That’s C2.

C3 is what Don and many other “leaders” (according to Don – and it’s also true in my experience) have opted for. It’s wherever we are. We are the church.  Whenever we meet for any reason. Particularly if we bring Jesus into the discussion and have some kind of community exercise – then we’re the church. That’s C3.  It’s valid.

Because if we are referring to C1 (the Big C Church) as the definition, then wherever we go, of course “we are the church.”

 Both C2 and C3 are valid “members” of C1.

The fact that Don and others don’t connect with God in this or that style of worship, or singing, or whatever, really isn’t that important.  It might be important for them, but it’s really not part of the same discussion.  Don quotes Bob Goff as saying “When we study someone without getting to know them it’s like stalking.” I totally agree.  And some who go to C2 local churches that meet in buildings are doing that.  But do we think that some of the ones who have opted out of C2 for C3 don’t do the same?

Here’s why Chris and I try to practice both C2 and C3 regularly.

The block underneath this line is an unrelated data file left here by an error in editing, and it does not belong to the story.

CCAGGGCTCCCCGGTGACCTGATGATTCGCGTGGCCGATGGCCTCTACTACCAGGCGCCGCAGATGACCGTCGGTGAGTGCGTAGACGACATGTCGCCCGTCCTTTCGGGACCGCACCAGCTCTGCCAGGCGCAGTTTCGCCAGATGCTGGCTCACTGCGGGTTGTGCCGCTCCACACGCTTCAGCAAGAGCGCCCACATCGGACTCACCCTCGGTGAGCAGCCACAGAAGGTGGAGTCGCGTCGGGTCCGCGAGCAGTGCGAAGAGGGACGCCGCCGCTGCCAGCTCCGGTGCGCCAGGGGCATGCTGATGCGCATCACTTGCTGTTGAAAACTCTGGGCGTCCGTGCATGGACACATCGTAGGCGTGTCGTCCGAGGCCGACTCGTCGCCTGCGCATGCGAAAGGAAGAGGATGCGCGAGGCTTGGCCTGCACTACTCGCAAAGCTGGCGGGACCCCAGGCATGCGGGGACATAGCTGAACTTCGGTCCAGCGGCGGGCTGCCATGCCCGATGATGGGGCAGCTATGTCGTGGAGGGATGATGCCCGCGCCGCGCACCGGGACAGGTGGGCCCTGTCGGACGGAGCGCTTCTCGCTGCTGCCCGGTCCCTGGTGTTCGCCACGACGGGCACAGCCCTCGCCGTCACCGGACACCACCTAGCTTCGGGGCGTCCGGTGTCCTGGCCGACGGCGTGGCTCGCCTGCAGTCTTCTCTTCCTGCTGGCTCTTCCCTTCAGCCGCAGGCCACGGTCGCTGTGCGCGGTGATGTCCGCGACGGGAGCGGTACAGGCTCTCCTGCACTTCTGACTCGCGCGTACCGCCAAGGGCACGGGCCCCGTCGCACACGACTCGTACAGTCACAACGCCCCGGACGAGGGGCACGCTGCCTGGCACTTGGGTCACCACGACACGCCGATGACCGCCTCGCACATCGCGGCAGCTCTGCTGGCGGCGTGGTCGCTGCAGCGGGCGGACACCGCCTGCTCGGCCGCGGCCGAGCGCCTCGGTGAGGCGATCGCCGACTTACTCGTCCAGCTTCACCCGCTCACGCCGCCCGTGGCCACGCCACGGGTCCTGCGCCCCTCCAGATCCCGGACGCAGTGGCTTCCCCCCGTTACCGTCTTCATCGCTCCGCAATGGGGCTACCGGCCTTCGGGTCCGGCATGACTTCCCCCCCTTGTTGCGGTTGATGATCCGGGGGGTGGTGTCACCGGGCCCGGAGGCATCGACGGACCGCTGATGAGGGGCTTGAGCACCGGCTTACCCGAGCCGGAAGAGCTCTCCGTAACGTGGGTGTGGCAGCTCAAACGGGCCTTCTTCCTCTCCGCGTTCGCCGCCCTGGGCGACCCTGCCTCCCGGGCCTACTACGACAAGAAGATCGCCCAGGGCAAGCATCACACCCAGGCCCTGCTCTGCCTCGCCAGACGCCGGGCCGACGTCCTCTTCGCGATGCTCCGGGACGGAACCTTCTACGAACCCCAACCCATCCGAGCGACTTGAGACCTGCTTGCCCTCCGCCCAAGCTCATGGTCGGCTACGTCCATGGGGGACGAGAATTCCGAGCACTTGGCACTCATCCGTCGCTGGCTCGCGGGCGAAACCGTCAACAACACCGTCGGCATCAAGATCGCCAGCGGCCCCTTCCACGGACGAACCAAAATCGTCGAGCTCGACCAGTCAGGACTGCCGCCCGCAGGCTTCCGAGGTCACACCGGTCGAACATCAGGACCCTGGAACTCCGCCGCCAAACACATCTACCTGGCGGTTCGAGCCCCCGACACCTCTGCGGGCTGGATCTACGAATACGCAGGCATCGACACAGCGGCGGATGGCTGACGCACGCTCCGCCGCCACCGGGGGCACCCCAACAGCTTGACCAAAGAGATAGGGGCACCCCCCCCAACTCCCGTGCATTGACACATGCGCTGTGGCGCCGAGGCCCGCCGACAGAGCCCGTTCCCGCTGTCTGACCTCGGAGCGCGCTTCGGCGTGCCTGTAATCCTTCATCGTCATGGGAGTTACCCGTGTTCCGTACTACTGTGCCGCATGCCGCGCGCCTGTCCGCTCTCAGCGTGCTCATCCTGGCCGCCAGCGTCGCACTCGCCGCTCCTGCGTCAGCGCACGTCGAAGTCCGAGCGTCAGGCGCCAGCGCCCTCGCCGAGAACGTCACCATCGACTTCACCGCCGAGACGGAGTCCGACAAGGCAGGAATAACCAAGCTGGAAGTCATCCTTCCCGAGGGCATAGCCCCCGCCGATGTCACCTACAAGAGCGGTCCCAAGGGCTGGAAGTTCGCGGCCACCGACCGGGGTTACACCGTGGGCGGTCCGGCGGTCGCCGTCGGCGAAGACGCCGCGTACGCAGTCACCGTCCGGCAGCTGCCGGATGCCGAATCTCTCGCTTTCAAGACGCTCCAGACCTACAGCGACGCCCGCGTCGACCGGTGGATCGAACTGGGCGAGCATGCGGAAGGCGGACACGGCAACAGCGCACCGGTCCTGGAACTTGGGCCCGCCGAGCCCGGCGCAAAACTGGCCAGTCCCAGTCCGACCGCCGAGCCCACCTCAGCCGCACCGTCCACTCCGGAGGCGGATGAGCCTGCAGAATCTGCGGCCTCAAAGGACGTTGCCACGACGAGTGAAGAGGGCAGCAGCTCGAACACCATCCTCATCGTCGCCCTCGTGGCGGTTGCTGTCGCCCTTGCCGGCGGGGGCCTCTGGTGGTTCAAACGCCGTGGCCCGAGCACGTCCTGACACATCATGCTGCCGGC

C2. Local Church in a building down the street (ours is called Mountain View Community Church).:

1. Habit and discipline are good things. 
Going every Sunday is a good discipline. The rebellion against “I don’t want to go just to go” is understandable, but can easily lead to a further disintegration of community and an increased individualism that only hurts us.

2.  If you add up everyone who comes to our local C2 church – we have about a 1000 folks.  They are people God loves. Because church (C2 or C3) is not about me, we go there for them. To say hi. To hopefully, at times, be a blessing.  Whether I “like” it or not seems irrelevant to me.

3.  There’s a lot in the Epistles about C2 church.  Instructions are fairly specific.  Ours surely doesn’t look that much like the one in Acts, but probably more like the one in Corinthians – a mess, but still loved by God and full of wonderful people who are wanting desperately to love God and follow Jesus.